Levine Museum of the New South appoints Dr. Richard Cooper as new President and CEO
September 12, 2023
Levine Museum of the New South is delighted to announce that nationally renowned museum innovator and public historian Dr. Richard Cooper has come aboard as President and CEO of Levine Museum, bringing a wealth of expertise and 20 years of experience at two of the nation’s most prominent museums.
Cooper comes from the Conner Prairie Museum near Indianapolis, one of the most popular living history museums in the U.S. with an annual visitation of 400,000, where he served as Vice President and Chief Programs Officer, leading a team of 300 to develop exhibitions, digital projects, educational experiences, and other programs exploring a full spectrum of communities and cultures.
He previously served as Director of Museum Experiences at the National Underground Railroad Freedom Center in Cincinnati. A social justice advocate, Cooper is a national authority on interpreting the history of American slavery and the Underground Railroad, and speaks widely on topics of diversity and inclusion, museum strategy, and engaging the community through culture, outreach, and partnerships.
“Rich has everything it takes to carry on Levine Museum’s mission and growth as we search for a new permanent home, deepen our digital presence, and broaden our reach into diverse communities across the Charlotte region,” said Levine Museum board Chairperson, Ty Niess.
“Dr. Cooper is a serious student of the museum world,” said museum board member Dr. C.G. Newsome, who previously worked with Cooper when Newsome led the National Underground Railroad Freedom Center. He credits Cooper for helping the museum achieve a major accreditation, find new resources, leverage technology, and attract new and diverse talent.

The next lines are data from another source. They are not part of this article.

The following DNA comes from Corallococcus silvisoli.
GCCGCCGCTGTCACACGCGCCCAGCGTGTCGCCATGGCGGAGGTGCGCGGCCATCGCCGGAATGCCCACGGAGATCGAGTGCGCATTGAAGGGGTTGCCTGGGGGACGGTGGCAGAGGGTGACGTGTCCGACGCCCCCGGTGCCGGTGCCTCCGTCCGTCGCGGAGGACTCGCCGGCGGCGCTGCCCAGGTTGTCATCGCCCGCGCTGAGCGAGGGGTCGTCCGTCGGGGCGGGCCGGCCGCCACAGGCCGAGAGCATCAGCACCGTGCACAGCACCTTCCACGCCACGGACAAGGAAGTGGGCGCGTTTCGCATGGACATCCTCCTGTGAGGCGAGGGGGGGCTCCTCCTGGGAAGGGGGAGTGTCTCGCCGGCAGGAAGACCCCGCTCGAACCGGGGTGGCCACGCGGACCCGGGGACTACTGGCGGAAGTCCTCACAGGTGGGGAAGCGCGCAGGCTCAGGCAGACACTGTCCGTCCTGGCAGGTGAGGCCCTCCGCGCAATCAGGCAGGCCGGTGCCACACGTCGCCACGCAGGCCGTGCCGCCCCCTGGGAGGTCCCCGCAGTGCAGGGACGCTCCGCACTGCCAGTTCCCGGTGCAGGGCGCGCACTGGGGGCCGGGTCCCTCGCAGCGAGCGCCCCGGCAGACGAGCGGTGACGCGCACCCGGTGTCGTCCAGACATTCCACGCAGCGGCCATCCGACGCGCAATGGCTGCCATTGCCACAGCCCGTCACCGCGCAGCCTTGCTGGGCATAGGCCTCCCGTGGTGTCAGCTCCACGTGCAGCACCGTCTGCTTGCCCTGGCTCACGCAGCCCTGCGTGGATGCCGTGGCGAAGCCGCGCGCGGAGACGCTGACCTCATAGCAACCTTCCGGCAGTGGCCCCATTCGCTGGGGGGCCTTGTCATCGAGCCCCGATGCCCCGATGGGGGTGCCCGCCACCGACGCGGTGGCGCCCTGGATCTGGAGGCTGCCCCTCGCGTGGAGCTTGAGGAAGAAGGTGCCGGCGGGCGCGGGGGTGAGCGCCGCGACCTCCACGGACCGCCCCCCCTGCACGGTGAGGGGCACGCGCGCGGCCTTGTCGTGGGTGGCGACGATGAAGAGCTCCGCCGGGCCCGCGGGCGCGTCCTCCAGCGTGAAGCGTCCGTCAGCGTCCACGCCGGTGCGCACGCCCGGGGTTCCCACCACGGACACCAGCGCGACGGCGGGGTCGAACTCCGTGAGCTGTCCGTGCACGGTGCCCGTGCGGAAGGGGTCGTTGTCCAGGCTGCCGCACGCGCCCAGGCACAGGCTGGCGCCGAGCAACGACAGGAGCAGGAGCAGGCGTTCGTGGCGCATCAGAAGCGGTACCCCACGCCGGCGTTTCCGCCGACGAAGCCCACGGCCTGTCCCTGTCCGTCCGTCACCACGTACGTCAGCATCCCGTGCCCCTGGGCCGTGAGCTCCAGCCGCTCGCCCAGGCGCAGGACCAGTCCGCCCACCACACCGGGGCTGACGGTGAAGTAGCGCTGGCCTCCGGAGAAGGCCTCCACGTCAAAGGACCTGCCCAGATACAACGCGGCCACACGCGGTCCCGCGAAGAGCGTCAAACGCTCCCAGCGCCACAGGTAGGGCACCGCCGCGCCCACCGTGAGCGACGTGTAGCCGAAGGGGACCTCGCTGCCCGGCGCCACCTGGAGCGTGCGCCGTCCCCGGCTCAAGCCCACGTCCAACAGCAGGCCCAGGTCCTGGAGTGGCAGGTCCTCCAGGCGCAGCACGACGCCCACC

“He is a champion of the inclusive museum concept,” Newsom said. “No one works any harder than he does at finding new ways for a museum to communicate effectively with people of all ages and backgrounds.”
Selected after a national search guided by an executive search firm, Cooper’s arrival opens a new chapter for Levine Museum. The museum left its aging uptown location in 2022 and relocated to a new temporary space in Charlotte’s uptown museum district on Tryon Street, where it currently offers free admission.
The move helps make the museum more nimble as it explores new ways to engage the community and transition from a traditional, facility-focused museum to one that meets people where they are – in neighborhoods, on digital devices, and at a central location.
“I heard about the bold programming at Levine Museum throughout my career, so I’m thrilled to become a part of that and to also get a chance to know the vibrant Charlotte community,” said Cooper, who led the development of a mobile tour experience that went viral, allowing visitors in 35 countries to tour the National Underground Railroad Freedom Center virtually.
“I want to build upon Levine Museum’s rich legacy while also fostering agility and adaptability as consumer expectations and demands change, and the Charlotte region grows and evolves,” he said. “I am also fully aware of the high expectations this community has for Levine Museum: to amplify its historical role as a beacon of education, empathy, and engagement – making it an even brighter force for understanding and change.”
Cooper, who calls himself an “educator at heart,” taught at Northern Kentucky University, where he received a master’s degree in public history and a doctorate in education. A Cincinnati native, he also holds a bachelor’s degree in history from the University of Cincinnati.
Cooper will continue Levine Museum’s embrace of sensitive issues by hosting community conversations as issues arise, he said. He’ll also oversee the launch of the museum’s new Charlotte history exhibition in 2024, as well as a web-based digital project called 50 places in Charlotte and a podcast that puts Charlotte’s achievements and challenges in context with those of other U.S. cities.
Cooper replaces retired President and CEO Kathryn Hill, who led Levine Museum for more than six years, pioneering its “rapid response” exhibition on police killings called (K)now Justice (K)now Peace and broadening its use of technology while also navigating the challenges of the pandemic and the museum’s relocation.
An open house to welcome Cooper is set for Sept. 23 and will coincide with the opening of the museum’s latest exhibition, States of Incarceration, a national traveling exhibition documenting the history of incarceration through human stories drawn from more than 30 communities. The open house will run from 11 a.m. to 1 p.m. at Levine Museum, 401 S. Tryon Street.